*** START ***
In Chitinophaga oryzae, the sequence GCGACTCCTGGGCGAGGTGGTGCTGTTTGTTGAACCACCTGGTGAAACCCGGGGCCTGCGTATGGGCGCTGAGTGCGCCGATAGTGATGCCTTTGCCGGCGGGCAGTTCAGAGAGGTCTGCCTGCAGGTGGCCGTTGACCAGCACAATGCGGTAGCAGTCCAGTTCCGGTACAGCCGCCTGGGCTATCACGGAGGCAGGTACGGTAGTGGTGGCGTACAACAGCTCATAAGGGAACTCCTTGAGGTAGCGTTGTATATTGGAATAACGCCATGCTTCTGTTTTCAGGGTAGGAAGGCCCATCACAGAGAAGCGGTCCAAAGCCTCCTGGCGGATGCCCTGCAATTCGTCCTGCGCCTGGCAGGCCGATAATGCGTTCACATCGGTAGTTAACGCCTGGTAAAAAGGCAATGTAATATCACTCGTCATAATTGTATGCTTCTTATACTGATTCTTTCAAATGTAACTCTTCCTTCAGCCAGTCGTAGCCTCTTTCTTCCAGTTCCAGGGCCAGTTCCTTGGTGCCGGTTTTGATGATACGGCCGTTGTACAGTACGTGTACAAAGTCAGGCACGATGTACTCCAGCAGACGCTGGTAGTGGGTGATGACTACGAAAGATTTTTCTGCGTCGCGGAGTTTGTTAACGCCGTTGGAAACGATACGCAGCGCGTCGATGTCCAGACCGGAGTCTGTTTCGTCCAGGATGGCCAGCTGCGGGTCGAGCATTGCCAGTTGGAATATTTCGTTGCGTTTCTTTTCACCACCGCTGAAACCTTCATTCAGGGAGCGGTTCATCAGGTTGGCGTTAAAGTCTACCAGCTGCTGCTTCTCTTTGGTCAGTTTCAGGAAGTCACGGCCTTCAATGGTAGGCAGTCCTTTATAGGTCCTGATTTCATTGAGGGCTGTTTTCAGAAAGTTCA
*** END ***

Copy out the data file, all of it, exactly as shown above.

In Chitinophaga oryzae, the sequence GCGACTCCTGGGCGAGGTGGTGCTGTTTGTTGAACCACCTGGTGAAACCCGGGGCCTGCGTATGGGCGCTGAGTGCGCCGATAGTGATGCCTTTGCCGGCGGGCAGTTCAGAGAGGTCTGCCTGCAGGTGGCCGTTGACCAGCACAATGCGGTAGCAGTCCAGTTCCGGTACAGCCGCCTGGGCTATCACGGAGGCAGGTACGGTAGTGGTGGCGTACAACAGCTCATAAGGGAACTCCTTGAGGTAGCGTTGTATATTGGAATAACGCCATGCTTCTGTTTTCAGGGTAGGAAGGCCCATCACAGAGAAGCGGTCCAAAGCCTCCTGGCGGATGCCCTGCAATTCGTCCTGCGCCTGGCAGGCCGATAATGCGTTCACATCGGTAGTTAACGCCTGGTAAAAAGGCAATGTAATATCACTCGTCATAATTGTATGCTTCTTATACTGATTCTTTCAAATGTAACTCTTCCTTCAGCCAGTCGTAGCCTCTTTCTTCCAGTTCCAGGGCCAGTTCCTTGGTGCCGGTTTTGATGATACGGCCGTTGTACAGTACGTGTACAAAGTCAGGCACGATGTACTCCAGCAGACGCTGGTAGTGGGTGATGACTACGAAAGATTTTTCTGCGTCGCGGAGTTTGTTAACGCCGTTGGAAACGATACGCAGCGCGTCGATGTCCAGACCGGAGTCTGTTTCGTCCAGGATGGCCAGCTGCGGGTCGAGCATTGCCAGTTGGAATATTTCGTTGCGTTTCTTTTCACCACCGCTGAAACCTTCATTCAGGGAGCGGTTCATCAGGTTGGCGTTAAAGTCTACCAGCTGCTGCTTCTCTTTGGTCAGTTTCAGGAAGTCACGGCCTTCAATGGTAGGCAGTCCTTTATAGGTCCTGATTTCATTGAGGGCTGTTTTCAGAAAGTTCA